James di Properzio, left, and Robert Eisenberg, right, were among parents of Siskiyou School students who removed invasive plants from Clay Creek Tuesday as part of the school's observance of Michaelmas, the feast of St. Michael the Archangel, which falls on Sept. 29 and is often used to mark the beginning of fall. - Jim Craven

Ashland school's families tidy up park

ASHLAND — Parents and pupils at Siskiyou School marked the arrival of fall Tuesday by building a new playground, planting flower bulbs for next spring and pulling weeds at a city park.

Amid gathering clouds, Linda Chesney of Ashland's Parks and Recreation Department showed parents how to separate indigenous plants from the invasive blackberry vines, prickly lettuce, giant clover, barnyard greens and curly dock crowding the banks of tiny Clay Creek. Moms and dads went at the task with vigor, and the stream finally emerged from a thick blanket of brambles and weeds.

Students and parents also plan to develop a community vegetable garden, which will be open to all neighbors. Breaking lawn sod into garden plots will be done by students, teachers and neighbors later this fall.

Steve Sendar, the president of the school's board of directors, said taking on a community garden and taking care of the creek is "a wonderful opportunity for us to reach out into the community and to fulfill that part of our mission to serve not just our children and families, but the community at large."

The environmental restoration project will eventually be tended by children as they learn from teachers and park staff, said school administrator Catherine Razi.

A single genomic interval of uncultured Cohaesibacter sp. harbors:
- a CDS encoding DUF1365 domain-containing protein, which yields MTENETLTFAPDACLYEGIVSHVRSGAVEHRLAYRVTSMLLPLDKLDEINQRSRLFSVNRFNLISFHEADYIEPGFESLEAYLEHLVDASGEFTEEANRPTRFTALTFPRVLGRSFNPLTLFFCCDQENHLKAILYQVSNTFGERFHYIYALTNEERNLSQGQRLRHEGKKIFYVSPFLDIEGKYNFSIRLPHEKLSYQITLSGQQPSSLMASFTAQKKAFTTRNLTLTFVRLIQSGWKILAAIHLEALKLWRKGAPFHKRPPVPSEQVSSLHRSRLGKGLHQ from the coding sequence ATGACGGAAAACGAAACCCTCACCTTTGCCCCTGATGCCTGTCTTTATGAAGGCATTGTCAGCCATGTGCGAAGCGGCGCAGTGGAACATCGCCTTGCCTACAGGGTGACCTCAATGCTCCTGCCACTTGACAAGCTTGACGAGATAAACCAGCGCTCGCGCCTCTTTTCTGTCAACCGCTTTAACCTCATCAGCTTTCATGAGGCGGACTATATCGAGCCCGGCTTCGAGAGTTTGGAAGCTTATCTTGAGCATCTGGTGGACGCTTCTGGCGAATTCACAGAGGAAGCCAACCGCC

Siskiyou School is a private enterprise based on the Waldorf model of education developed by Rudolf Steiner at the beginning of the 20th century. Steiner believed that education should help each child develop his or her innate talents and abilities.

Scheduling the project on Sept. 29, the feast day of St. Michael the Archangel, also known as Michaelmas, allowed students to incorporate a cultural and religious element into the day's lesson. The archangel Michael figures in many European cultures as a protector against the coming dark days of winter. In some traditions, he slays a dragon, The students performed a dragon slaying so convincingly that one toddler ran screaming from the room in terror.

Between rounds of pulling grass and cutting down tall weeds, parents said caretaking the much-neglected creek would benefit the school, neighborhood and the natural world.

"We planted all these native species with (city) parks and rec earlier," said Alison Chandler. "It's great to see it coming out. The blackberries were as tall as your head."

"We want to give a helping hand where needed," said parent Robert Eisenberg.

"It's been a cooperative effort with parents since the inception (of the school on the Clay Street site four years ago)," said James do Properzio.

Nate Sanford, a parent who's a landscape architect, supervised the setting of posts for a fence and an obstacle course on the playground. He said the idea behind the equipment was not just to put in slides and swings, but to construct a course that fosters motor development.

Razi, the school superintendent, said, "All this is a celebration of work and play, the coming of fall and winter, with a lot of story, a lot of fun and community, as children are brought the image of fall as facing the dragon of darkness."

John Darling is a freelance writer living in Ashland. E-mail him at

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